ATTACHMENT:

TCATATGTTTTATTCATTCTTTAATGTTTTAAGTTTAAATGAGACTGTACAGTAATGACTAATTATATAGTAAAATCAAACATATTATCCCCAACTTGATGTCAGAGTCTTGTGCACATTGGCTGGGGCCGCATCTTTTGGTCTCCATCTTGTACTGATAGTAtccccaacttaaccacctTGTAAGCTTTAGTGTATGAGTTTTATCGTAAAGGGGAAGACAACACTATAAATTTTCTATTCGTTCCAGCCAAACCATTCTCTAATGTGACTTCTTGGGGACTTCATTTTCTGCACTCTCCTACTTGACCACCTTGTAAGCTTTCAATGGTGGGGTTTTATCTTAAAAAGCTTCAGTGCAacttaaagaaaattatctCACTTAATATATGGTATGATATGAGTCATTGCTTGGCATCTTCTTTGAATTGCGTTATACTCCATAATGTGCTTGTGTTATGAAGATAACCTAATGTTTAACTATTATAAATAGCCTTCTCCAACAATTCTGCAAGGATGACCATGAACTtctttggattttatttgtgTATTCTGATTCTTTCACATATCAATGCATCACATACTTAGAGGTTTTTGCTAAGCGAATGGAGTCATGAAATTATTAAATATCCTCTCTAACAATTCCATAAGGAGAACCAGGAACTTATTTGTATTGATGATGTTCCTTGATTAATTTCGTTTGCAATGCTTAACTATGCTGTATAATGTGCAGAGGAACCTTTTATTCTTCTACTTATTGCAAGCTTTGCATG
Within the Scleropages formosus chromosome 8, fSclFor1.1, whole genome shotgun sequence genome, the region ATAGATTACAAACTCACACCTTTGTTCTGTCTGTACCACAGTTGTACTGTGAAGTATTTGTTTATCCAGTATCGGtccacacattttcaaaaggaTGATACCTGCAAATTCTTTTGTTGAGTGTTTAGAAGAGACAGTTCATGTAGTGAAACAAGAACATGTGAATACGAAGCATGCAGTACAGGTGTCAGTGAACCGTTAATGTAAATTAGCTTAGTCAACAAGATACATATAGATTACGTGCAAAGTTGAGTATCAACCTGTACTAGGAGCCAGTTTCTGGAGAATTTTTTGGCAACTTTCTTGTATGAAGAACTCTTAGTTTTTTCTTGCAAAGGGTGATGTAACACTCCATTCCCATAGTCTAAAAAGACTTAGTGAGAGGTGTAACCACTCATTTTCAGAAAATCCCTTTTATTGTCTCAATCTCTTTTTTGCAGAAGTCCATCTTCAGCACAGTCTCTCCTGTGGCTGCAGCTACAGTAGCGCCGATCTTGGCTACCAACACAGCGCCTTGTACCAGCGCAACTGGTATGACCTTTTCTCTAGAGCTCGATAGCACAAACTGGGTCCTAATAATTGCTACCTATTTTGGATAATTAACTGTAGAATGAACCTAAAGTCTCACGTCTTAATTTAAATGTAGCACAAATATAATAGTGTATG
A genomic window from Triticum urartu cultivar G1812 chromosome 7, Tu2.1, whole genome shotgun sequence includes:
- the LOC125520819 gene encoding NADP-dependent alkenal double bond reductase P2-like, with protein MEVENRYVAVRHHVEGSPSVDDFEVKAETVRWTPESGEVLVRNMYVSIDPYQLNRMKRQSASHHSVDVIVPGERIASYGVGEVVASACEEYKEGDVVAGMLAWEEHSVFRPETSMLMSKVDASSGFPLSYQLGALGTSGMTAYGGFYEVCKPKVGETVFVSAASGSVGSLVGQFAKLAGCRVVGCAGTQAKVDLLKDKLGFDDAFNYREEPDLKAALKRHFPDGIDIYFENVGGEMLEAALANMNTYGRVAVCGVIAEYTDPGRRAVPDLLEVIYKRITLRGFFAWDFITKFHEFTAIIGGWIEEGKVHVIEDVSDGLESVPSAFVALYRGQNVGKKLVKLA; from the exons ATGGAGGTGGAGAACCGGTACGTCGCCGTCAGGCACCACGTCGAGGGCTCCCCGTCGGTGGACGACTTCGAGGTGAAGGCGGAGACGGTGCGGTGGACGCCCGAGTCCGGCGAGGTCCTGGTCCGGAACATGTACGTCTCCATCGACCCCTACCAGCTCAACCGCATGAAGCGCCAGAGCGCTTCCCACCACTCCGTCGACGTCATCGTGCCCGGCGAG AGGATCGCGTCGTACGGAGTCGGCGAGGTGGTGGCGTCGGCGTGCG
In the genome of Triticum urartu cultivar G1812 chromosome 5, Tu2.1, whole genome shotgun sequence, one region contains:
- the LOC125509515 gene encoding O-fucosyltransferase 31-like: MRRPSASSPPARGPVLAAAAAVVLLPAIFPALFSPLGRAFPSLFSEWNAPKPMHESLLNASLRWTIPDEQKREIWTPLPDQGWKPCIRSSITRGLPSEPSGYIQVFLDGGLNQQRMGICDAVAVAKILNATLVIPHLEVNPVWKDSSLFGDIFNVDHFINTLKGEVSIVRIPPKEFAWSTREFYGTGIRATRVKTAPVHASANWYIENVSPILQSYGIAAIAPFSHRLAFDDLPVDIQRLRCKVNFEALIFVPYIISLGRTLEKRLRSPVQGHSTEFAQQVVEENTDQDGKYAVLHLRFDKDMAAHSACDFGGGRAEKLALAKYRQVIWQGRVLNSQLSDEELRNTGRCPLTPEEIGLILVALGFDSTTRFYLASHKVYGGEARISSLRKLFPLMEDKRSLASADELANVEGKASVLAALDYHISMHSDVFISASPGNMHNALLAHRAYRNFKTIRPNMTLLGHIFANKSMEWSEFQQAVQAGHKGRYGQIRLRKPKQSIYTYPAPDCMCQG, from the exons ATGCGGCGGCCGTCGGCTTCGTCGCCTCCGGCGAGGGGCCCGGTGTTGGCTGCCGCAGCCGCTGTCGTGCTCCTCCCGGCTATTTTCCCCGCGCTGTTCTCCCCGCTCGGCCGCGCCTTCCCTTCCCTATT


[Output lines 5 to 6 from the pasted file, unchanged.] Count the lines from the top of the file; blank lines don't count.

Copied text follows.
In the genome of Triticum urartu cultivar G1812 chromosome 5, Tu2.1, whole genome shotgun sequence, one region contains:
- the LOC125509515 gene encoding O-fucosyltransferase 31-like: MRRPSASSPPARGPVLAAAAAVVLLPAIFPALFSPLGRAFPSLFSEWNAPKPMHESLLNASLRWTIPDEQKREIWTPLPDQGWKPCIRSSITRGLPSEPSGYIQVFLDGGLNQQRMGICDAVAVAKILNATLVIPHLEVNPVWKDSSLFGDIFNVDHFINTLKGEVSIVRIPPKEFAWSTREFYGTGIRATRVKTAPVHASANWYIENVSPILQSYGIAAIAPFSHRLAFDDLPVDIQRLRCKVNFEALIFVPYIISLGRTLEKRLRSPVQGHSTEFAQQVVEENTDQDGKYAVLHLRFDKDMAAHSACDFGGGRAEKLALAKYRQVIWQGRVLNSQLSDEELRNTGRCPLTPEEIGLILVALGFDSTTRFYLASHKVYGGEARISSLRKLFPLMEDKRSLASADELANVEGKASVLAALDYHISMHSDVFISASPGNMHNALLAHRAYRNFKTIRPNMTLLGHIFANKSMEWSEFQQAVQAGHKGRYGQIRLRKPKQSIYTYPAPDCMCQG, from the exons ATGCGGCGGCCGTCGGCTTCGTCGCCTCCGGCGAGGGGCCCGGTGTTGGCTGCCGCAGCCGCTGTCGTGCTCCTCCCGGCTATTTTCCCCGCGCTGTTCTCCCCGCTCGGCCGCGCCTTCCCTTCCCTATT